Some days, I just wished that Pedro could have stayed in the hospital for a few more months. And this made me feel terribly guilty. I wanted him home, where I could attend to his every need and ensure that he gained weight and made progress—and most of all where I could see that he had, indeed, survived another day.
But oh, my days just seemed to run together in an anxious blur. And no matter how much I hurried and multi-tasked and tried to accomplish things, I felt like the proverbial hamster on the wheel—getting nowhere the faster I went.
In addition to teaching full time, I still had laundry, meal preparation, grocery shopping, driving the girls to gymnastics, soccer and art classes and spending every spare minute between everything else checking on Pedro and making sure that he had everything he needed.
We lived on the campus of the school where I taught, so I could run down to the house during my prep period and chat with Pedro for a few minutes. I also came home on my lunch break so we could eat together.
I felt responsible for his health and his entertainment—he didn’t have enough strength to do a lot more than lay on the couch and nap for the first two months. I filled my journals with pleas to God to take away my feelings of anger and resentment towards people who irritated me (and it seemed like just about everyone irritated me).
Daily, I begged for forgiveness for my grumpy moods and my lack of patience. I felt like an overstretched guitar string—ready to snap in two and flail all over if just. one. more. person. said. something. stupid.
I craved time alone, but felt guilty when I took it. After all, shouldn’t I want to spend every minute with the one I’d almost lost or with our two sweet daughters who’d been practically parentless for half a year?
Crawling out of bed each morning became a challenge. I didn’t want to spend time with my family. I just. wanted. to. rest. I had a hard time spending time with God because I couldn’t get up early enough to meet with Him before the busyness of the day crashed around me.
Did I mention that I was grumpy? I agonized over how I couldn’t seem to control my tone of voice (irritated even if I felt ok). I lost touch with myself and didn’t like the stranger I had become. I continued to gain weight. And so I did the natural thing.
I decided we needed a dog. Pedro and I agreed that we wanted a German Shepherd because they were smart and we’d feel better about having our girls roam around the neighborhood if a German Shepherd tagged along. I thought a dog would be the perfect companion for Pedro—someone to chill with him when I was at work and maybe I’d be motivated to exercise a bit if I had a dog to walk with me.
I obsessed over dogs—I didn’t want just any only dog. I did my research, I applied to kennels; we all did odd jobs to help raise money for buying the perfect dog. I know what you’re thinking—why would a stressed-out woman want to take on the responsibilities of a puppy? Good question. I think it was a God thing.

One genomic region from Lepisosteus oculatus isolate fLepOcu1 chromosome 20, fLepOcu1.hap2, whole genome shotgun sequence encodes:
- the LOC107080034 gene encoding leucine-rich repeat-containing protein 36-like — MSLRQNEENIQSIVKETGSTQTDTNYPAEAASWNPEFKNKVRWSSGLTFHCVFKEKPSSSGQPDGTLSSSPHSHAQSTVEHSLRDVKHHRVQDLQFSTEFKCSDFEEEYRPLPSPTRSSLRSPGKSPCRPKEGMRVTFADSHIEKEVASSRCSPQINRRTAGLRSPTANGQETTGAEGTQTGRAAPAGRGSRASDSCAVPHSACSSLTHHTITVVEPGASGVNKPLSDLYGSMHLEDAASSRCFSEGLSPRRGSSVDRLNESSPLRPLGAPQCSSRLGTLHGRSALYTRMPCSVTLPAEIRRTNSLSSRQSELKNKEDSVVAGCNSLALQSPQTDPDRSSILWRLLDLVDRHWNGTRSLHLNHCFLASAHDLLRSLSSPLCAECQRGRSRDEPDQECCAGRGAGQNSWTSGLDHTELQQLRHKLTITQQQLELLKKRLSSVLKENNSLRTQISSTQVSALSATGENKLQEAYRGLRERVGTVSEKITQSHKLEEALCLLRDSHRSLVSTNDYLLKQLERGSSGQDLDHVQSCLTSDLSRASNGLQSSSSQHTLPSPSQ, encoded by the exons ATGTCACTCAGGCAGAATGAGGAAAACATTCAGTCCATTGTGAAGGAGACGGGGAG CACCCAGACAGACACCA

He helped us find the perfect puppy by late June. Despite her fancy-smancy registered kennel name, Pedro claimed the right to call her whatever he wanted to—he felt that with a fourth female added to the family, at least the name could be manly—so he called her Clancy (after Tom Clancy, the author). And so Clancy entered our life at the start of our three-week family vacation.
At nine weeks old, her ears seemed bigger than her whole body—the perfect size for listening (yes, I admit it, I talked to the dog when we went out rambling). For the first time in a year, we had something positive, new and unique to focus on. Instead of obsessively searching the Internet for news and information about cancer, stem cell transplants and post-diagnosis survival rates, I read every book I could find on dog care and training.
We soon discovered that Clancy loved to fetch. She would tirelessly chase and return anything we threw. When we got tired, she’d drag a stick (or small log) up to total strangers and drop it at their feet and then gaze at them expectantly.
Because I always got up early, the task of feeding and exercising Clancy fell to me. But I didn’t mind at all. Getting out of bed became a whole lot easier, because I knew I needed to walk Clancy—and walking in the dark didn’t present a problem because I had someone to scare off the bears or other things that prowled in the predawn hours.
Slowly, life took on a routine that that gave me enough strength to handle each day—time spent alone in rest and reflection and the quietness that I craved. Slowly, the surface level of tension eased and I started to relax and unwind. We had a glorious summer together, Pedro, Laura, Sarah, Clancy and I.
As the new school year approached, I felt ready to tackle it. Sure, questions loomed on the horizon—ones I couldn’t answer, but I realized that I felt strong enough weather whatever storms might threaten us.
God had answered my prayers for forgiveness and patience with a puppy. And in caring for Clancy I’d found the quiet time (without guilt) that I needed to regain my strength.
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